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Legal Dictionary

in personam

Legal Definition of in personam

Etymology

    Latin Origin

Adjective

  1. All legal rights are either in personam or in rem. An in personam right is a personal right attached to a specific person. In rem rights are property rights and enforceable against the entire world.

Definition of in personam

Etymology

    From Latin in + personam, literally "towards a person".

Adjective

in personam (not comparable)

  1. (law) In a lawsuit against a specific individual, a summons and complaint to give the court jurisdiction that is served to a person to try a case. In personam means that a judgment can be enforceable against the person wherever he/she is.

    in personam judgment.

See also

Further reading

In personam is a Latin phrase meaning "directed toward a particular person". In a lawsuit in which the case is against a specific individual, that person must be served with a summons and complaint to give the court jurisdiction to try the case, and the judgment applies to that person and is called an "in personam judgment." In personam is distinguished from in rem, which applies to property or "all the world" instead of a specific person. This technical distinction is important to determine where to file a lawsuit and how to serve a defendant. In personam means that a judgment can be enforceable against the person wherever he/she is. On the other hand, if the lawsuit is to determine title to property (in rem) then the action must be filed where the property exists and is only enforceable there.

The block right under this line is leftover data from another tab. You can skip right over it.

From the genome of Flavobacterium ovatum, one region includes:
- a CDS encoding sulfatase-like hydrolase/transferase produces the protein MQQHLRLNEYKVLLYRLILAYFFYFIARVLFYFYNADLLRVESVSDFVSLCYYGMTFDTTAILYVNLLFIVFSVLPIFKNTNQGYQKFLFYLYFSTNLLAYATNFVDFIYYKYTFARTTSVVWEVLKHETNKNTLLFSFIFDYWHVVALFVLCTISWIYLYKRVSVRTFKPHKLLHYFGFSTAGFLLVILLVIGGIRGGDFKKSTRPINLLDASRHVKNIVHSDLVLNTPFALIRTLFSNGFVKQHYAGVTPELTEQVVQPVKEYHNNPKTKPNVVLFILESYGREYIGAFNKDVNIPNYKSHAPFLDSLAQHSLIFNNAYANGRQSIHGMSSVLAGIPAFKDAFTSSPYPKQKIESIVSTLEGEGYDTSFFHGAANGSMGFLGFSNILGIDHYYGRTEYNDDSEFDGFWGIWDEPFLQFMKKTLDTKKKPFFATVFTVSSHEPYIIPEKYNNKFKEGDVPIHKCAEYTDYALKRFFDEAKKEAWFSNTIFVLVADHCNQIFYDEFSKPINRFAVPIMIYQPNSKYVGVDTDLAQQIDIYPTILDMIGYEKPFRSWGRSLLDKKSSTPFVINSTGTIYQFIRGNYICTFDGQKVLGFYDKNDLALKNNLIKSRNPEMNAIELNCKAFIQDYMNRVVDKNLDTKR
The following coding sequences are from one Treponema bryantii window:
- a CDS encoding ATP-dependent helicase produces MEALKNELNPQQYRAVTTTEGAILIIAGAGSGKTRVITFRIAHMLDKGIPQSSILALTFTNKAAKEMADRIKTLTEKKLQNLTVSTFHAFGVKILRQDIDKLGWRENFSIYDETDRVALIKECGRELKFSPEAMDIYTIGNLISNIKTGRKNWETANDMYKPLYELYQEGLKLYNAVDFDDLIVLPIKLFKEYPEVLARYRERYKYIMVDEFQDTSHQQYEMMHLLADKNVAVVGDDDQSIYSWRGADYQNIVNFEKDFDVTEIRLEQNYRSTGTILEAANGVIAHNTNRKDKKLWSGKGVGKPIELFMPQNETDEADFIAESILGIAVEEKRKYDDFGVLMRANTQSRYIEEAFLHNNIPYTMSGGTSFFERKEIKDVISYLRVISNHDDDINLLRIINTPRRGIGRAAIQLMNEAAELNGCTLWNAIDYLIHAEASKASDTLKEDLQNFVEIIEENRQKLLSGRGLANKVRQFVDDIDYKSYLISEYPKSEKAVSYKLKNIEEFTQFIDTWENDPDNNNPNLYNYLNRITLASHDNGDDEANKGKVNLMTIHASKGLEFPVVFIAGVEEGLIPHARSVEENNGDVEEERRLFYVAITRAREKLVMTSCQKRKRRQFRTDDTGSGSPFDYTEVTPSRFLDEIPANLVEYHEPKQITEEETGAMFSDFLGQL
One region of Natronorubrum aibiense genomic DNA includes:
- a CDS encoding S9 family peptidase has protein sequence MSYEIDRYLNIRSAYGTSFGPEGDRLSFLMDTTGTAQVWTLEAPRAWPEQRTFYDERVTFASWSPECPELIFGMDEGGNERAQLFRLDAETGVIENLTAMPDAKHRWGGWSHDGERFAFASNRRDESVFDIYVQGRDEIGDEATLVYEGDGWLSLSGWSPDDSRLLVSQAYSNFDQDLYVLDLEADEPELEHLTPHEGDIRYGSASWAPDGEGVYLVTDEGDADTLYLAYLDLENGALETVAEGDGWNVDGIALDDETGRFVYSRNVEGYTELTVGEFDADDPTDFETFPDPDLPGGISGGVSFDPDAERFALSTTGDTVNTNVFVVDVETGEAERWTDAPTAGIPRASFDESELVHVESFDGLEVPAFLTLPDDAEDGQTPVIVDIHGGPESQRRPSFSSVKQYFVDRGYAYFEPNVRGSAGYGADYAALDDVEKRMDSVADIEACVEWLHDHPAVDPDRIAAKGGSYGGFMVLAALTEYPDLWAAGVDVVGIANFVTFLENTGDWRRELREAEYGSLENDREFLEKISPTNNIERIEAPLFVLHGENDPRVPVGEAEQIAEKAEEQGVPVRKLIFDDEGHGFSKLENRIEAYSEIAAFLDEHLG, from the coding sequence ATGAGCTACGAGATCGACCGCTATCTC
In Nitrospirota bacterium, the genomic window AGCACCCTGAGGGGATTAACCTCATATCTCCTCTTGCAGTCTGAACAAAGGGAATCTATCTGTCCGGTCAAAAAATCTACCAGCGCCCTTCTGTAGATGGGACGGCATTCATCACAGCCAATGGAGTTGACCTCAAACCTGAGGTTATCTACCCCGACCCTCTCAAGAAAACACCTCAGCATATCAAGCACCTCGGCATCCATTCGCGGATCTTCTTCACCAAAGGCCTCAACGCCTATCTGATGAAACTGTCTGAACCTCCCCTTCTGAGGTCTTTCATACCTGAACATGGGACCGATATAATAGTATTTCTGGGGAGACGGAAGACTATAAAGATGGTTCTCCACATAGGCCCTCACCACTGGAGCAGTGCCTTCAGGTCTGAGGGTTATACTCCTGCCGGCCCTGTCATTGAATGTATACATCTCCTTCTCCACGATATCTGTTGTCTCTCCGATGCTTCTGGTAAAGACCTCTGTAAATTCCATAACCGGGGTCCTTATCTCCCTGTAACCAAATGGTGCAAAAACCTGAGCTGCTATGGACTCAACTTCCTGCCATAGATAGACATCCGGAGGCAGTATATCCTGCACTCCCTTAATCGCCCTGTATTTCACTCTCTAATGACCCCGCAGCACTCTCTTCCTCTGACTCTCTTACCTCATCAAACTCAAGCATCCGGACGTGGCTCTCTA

References:

  1. Wiktionary. Published under the Creative Commons Attribution/Share-Alike License.



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